Category Archives: History/Documentary

21 November: Freed fall

Freed at work. Perhaps coincidentally, the stack of records is topped by a release from Roulette Records---whose corrupt mastermind Morris Levy was Freed's patron in more than one way . . . (Photo: ABC.)

Freed at work. Perhaps coincidentally, the stack of records is topped by a release from Roulette Records—whose corrupt mastermind Morris Levy was Freed’s patron in more than one way . . . (Photo: ABC.)

Alan Freed: The Final Words on ABC (WABC, 1959)

This is not goodbye, it’s just good night. Alan Freed’s customary on-air sign-off carries an ominous tone tonight. He may or may not know it as he says it, but his career as a radio big-timer is about to end, six years before his life itself will.

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4 November: It’s Miller time

Joe Miller's Jests Future collectors of classic network radio will become very familiar with the name Joe Miller. Fred Allen wasn’t the first and wouldn’t be the last to make Miller fodder for fresh jokes in the network radio era. The eighteenth-century British actor inspired a published collection of jokes that became synonymous on radio with old, time-worn, corny jokes.

The irony is that Miller himself wasn’t exactly a laugh-grabber. He’s said to have told extremely few of the jokes gathered in Joe Miller’s Jests. And the volume wasn’t even published in Miller’s lifetime. Dramatist/anthologist John Mottley (don’t tempt me!) collected the original edition in 1739; what does it tell you that he published it pseudonymously? (As Elijah Jenkins, Esq.)

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22 September: Der Fuehrer could not have him

Helion's memoir made a sober radio drama.

Helion’s memoir made a sober radio drama.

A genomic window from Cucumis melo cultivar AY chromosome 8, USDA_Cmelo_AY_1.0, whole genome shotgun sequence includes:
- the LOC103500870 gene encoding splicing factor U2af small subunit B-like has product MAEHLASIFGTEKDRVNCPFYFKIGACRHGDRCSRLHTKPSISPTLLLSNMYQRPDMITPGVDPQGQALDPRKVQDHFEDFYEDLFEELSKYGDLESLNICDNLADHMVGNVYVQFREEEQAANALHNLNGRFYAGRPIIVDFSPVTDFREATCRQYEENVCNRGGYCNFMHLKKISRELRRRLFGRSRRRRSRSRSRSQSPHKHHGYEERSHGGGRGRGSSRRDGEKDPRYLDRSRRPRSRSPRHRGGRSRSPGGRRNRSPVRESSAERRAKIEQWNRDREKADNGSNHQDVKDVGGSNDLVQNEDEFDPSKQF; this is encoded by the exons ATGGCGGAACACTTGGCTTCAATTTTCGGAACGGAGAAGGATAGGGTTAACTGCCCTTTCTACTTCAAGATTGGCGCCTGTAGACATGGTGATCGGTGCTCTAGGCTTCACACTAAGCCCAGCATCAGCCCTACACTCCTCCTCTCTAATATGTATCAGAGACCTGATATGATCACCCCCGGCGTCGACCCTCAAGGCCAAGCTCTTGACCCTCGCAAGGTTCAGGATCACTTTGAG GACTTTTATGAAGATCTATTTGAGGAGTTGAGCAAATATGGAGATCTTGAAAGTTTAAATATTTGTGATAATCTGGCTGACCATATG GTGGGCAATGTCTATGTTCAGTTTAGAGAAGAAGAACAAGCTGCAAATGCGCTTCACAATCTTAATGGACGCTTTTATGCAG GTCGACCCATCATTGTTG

Vichy France signed its 1940 armistice with Hitler’s Reich with stipulations that included, formally, French armed forces in German-occupied territory to be moved to unoccupied territory and discharged. The provision proved a dupe to the French soldiers, allowing them to allow the Nazis to surround and herd them into camps, where they only thought they were awaiting their discharges.

Good luck with that.

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19 September: Nibbling the Gilberts . . .

Nimitz, one of three admirals who believed taking the Gilberts was critical for advancing the Pacific war against Japan. (U.S. Navy photo.)

Nimitz, one of three admirals who believe taking the Gilberts is critical for the forthcoming, important campaign in the Marshall Islands. (U.S. Navy photo.)

Today in 1943 the Allies have begun pecking away at targets throughout the Gilberts, including Tarawa, in advance of a full-scale operation in the Gilbert and Marshall Islands, almost two years after Japan swept in to occupy the islands following the Pearl Harbour attacks.

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9 May: The world and inner wars of Howard K. Smith

Smith, whose brilliance reporting Berlin's destruction was equaled only by his flair for being his own worst enemy. (Photo: CBS.)

Smith, whose brilliance reporting Berlin’s destruction was equaled only by his flair for being his own worst enemy. (Photo: CBS.)

Edward R. Murrow’s World War II reporting team has earned a reputation for daring, often dangerous reporting. Murrow himself has traipsed the rooftops of London at the height of the Blitz, then accompanied deep bombing runs in the European war theater. Eric Sevareid has found himself lost in the Pacific when a military flight aboard which he flew went down with engine trouble during the Burmese-Chinese phase of the war in the Pacific. And Richard C. Hottelet has spent a few hours in a Nazi concentration camp.

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